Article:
American Aphasia Society
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American Aphasia Society
288 Grove Street #167
Braintree, MA 02184
What Is Aphasia?

Aphasia (uh-fay'-zhuh): An acquired language disorder that impairs a person's ability to communicate. It does not affect the person's intelligence.  It can affect a person's ability to speak, understand, read, or write and affects each person differently.     
Who can acquire Aphasia?

Aphasia affects more than two million Americans
 and can happen at anytime to people of all ages, races, nationalities and genders. 

The most common cause of aphasia is stroke and approximately 25–40 percent of stroke survivors have aphasia. Other potential causes include brain tumors, head injuries, infections, and other neurological conditions that damage the brain.

It is estimated that approximately 80,000 individuals are diagnosed each year and research shows new cases are projected to increase for the following reasons:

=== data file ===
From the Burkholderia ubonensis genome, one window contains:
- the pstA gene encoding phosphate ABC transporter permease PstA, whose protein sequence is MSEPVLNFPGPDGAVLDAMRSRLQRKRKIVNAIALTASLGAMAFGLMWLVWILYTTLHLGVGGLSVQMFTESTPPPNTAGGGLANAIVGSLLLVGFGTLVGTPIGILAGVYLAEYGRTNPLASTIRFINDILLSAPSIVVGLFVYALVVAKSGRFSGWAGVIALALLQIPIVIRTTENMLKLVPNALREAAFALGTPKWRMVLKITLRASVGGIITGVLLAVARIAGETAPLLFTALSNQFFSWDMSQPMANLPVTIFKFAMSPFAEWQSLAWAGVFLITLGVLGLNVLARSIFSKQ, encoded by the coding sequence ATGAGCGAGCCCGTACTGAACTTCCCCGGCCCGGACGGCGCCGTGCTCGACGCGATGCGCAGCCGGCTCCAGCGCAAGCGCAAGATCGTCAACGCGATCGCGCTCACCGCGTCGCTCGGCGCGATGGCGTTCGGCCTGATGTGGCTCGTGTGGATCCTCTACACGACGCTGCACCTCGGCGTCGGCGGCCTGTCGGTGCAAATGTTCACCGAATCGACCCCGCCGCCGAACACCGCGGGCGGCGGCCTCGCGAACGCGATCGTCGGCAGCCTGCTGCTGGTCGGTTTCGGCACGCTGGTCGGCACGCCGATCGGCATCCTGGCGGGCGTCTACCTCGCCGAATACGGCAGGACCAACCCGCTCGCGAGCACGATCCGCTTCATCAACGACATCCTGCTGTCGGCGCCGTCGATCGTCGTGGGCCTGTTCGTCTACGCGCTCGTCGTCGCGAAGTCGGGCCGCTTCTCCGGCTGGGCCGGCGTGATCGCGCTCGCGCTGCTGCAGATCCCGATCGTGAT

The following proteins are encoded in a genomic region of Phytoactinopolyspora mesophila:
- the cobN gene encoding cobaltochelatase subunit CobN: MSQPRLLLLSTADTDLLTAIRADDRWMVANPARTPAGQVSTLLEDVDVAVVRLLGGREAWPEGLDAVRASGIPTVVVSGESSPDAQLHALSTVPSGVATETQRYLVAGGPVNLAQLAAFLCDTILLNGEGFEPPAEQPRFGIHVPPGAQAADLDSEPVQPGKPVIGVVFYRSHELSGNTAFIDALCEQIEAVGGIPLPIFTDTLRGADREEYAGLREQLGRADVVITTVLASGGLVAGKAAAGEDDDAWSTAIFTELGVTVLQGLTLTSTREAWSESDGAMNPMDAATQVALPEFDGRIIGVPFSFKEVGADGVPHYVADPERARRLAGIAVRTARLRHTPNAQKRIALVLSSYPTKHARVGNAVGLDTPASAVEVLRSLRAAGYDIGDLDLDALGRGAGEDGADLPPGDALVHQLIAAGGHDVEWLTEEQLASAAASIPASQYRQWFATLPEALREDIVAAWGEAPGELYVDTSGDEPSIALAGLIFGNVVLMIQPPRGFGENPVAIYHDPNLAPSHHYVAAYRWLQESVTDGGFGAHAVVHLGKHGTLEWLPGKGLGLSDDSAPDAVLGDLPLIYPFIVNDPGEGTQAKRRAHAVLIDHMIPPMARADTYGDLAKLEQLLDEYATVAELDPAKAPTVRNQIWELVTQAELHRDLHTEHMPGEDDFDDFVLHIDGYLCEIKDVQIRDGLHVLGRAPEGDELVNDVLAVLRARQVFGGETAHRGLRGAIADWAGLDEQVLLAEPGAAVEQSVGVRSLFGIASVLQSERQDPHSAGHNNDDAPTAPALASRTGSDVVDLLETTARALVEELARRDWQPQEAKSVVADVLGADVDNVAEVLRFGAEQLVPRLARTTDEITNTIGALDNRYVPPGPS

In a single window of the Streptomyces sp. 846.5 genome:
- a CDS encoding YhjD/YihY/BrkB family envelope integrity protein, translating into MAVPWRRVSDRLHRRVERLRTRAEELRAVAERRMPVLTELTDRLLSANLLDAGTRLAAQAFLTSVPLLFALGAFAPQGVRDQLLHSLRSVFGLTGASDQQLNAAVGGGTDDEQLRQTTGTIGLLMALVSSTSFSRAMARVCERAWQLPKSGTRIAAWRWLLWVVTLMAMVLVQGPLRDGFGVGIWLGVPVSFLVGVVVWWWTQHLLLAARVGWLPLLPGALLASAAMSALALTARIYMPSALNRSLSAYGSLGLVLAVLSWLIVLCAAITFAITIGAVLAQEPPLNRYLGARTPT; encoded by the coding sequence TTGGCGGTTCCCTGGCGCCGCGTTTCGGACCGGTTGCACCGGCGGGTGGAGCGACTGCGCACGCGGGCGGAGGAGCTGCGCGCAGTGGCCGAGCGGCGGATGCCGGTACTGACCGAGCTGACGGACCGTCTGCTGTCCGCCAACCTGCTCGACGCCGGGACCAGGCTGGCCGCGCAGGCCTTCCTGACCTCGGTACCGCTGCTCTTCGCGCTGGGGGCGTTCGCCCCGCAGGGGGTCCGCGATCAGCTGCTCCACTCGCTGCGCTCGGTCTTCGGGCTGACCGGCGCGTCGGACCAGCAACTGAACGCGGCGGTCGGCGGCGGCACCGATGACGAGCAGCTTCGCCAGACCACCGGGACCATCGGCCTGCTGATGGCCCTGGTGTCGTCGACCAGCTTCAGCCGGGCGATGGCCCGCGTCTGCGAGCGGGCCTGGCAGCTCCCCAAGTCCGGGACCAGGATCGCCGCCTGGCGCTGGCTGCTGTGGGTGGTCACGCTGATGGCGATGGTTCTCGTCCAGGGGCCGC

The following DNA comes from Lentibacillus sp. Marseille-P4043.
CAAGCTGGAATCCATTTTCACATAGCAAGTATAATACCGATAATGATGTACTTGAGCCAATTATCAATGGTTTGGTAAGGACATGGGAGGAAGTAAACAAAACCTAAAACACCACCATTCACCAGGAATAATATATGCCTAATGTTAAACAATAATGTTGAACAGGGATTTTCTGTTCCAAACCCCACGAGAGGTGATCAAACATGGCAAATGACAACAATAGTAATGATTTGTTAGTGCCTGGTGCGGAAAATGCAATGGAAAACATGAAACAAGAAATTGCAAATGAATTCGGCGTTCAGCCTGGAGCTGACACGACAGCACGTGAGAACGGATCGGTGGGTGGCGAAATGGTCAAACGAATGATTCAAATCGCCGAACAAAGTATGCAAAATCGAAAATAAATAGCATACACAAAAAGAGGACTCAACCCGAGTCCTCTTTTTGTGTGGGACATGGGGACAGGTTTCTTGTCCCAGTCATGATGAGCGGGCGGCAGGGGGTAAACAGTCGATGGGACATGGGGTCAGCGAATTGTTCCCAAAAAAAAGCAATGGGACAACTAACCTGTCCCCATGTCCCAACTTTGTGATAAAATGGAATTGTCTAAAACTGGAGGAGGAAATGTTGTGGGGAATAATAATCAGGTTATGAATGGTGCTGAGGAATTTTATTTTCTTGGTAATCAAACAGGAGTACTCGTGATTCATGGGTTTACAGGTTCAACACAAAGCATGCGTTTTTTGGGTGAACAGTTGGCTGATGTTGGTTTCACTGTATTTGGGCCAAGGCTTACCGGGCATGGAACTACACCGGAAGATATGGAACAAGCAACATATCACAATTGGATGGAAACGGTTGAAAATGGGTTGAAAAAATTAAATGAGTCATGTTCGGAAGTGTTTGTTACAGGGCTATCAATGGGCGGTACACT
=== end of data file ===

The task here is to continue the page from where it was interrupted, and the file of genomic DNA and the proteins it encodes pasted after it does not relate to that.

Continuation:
Aging U.S. population. More people are reaching the stroke-prone age. 

Emergency response times for stroke are decreasing and acute intervention procedures are improving, resulting in improved survival rates.

New medications and maintenance regimens are extending stroke survivors’ life spans. 
​                                                                                                   ​(Source: Aphasia Statistics for US)

How does it feel to have aphasia?

People with aphasia are often frustrated and confused because they can’t speak as well or understand things the way

they did before their stroke. They may act differently because of changes in their brain. Imagine looking at the

 headlines of the morning newspaper and not being able to recognize the words or trying to say “put the car in the

 garage” and it comes out “put the train in the house” or “widdle tee car ung sender plissen.” Thousands of alert,

 intelligent men and woman are suddenly plunged into a world of jumbled communication because of aphasia. 
(Excerpt from the American Heart/Stroke Association’s Education Flyer. Let’s Talk About Stroke and Aphasia)

There is HOPE.  There is HELP.